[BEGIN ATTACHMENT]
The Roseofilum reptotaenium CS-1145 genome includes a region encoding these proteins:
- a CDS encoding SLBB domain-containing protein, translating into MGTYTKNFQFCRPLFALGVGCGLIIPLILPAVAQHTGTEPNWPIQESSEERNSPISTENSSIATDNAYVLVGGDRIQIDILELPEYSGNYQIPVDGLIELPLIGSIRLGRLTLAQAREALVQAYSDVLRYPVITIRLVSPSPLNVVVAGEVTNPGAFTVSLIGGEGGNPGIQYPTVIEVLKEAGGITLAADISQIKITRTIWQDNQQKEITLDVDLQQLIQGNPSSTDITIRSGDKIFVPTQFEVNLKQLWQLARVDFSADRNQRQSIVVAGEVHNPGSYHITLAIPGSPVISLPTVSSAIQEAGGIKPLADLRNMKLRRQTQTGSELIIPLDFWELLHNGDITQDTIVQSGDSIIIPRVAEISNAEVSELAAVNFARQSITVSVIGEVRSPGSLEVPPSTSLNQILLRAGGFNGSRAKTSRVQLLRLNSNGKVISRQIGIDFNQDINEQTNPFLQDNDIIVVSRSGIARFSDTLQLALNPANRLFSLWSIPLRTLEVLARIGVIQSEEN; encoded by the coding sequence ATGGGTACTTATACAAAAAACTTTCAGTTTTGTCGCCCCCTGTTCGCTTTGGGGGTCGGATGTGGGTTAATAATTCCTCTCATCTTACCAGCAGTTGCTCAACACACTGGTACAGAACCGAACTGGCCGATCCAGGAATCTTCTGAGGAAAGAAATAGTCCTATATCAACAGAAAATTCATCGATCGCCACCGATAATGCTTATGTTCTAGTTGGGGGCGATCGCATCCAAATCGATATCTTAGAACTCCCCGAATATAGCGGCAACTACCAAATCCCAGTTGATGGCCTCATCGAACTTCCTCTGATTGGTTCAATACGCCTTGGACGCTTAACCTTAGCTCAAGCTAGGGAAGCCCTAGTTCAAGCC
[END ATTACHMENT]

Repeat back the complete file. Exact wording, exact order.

The Roseofilum reptotaenium CS-1145 genome includes a region encoding these proteins:
- a CDS encoding SLBB domain-containing protein, translating into MGTYTKNFQFCRPLFALGVGCGLIIPLILPAVAQHTGTEPNWPIQESSEERNSPISTENSSIATDNAYVLVGGDRIQIDILELPEYSGNYQIPVDGLIELPLIGSIRLGRLTLAQAREALVQAYSDVLRYPVITIRLVSPSPLNVVVAGEVTNPGAFTVSLIGGEGGNPGIQYPTVIEVLKEAGGITLAADISQIKITRTIWQDNQQKEITLDVDLQQLIQGNPSSTDITIRSGDKIFVPTQFEVNLKQLWQLARVDFSADRNQRQSIVVAGEVHNPGSYHITLAIPGSPVISLPTVSSAIQEAGGIKPLADLRNMKLRRQTQTGSELIIPLDFWELLHNGDITQDTIVQSGDSIIIPRVAEISNAEVSELAAVNFARQSITVSVIGEVRSPGSLEVPPSTSLNQILLRAGGFNGSRAKTSRVQLLRLNSNGKVISRQIGIDFNQDINEQTNPFLQDNDIIVVSRSGIARFSDTLQLALNPANRLFSLWSIPLRTLEVLARIGVIQSEEN; encoded by the coding sequence ATGGGTACTTATACAAAAAACTTTCAGTTTTGTCGCCCCCTGTTCGCTTTGGGGGTCGGATGTGGGTTAATAATTCCTCTCATCTTACCAGCAGTTGCTCAACACACTGGTACAGAACCGAACTGGCCGATCCAGGAATCTTCTGAGGAAAGAAATAGTCCTATATCAACAGAAAATTCATCGATCGCCACCGATAATGCTTATGTTCTAGTTGGGGGCGATCGCATCCAAATCGATATCTTAGAACTCCCCGAATATAGCGGCAACTACCAAATCCCAGTTGATGGCCTCATCGAACTTCCTCTGATTGGTTCAATACGCCTTGGACGCTTAACCTTAGCTCAAGCTAGGGAAGCCCTAGTTCAAGCC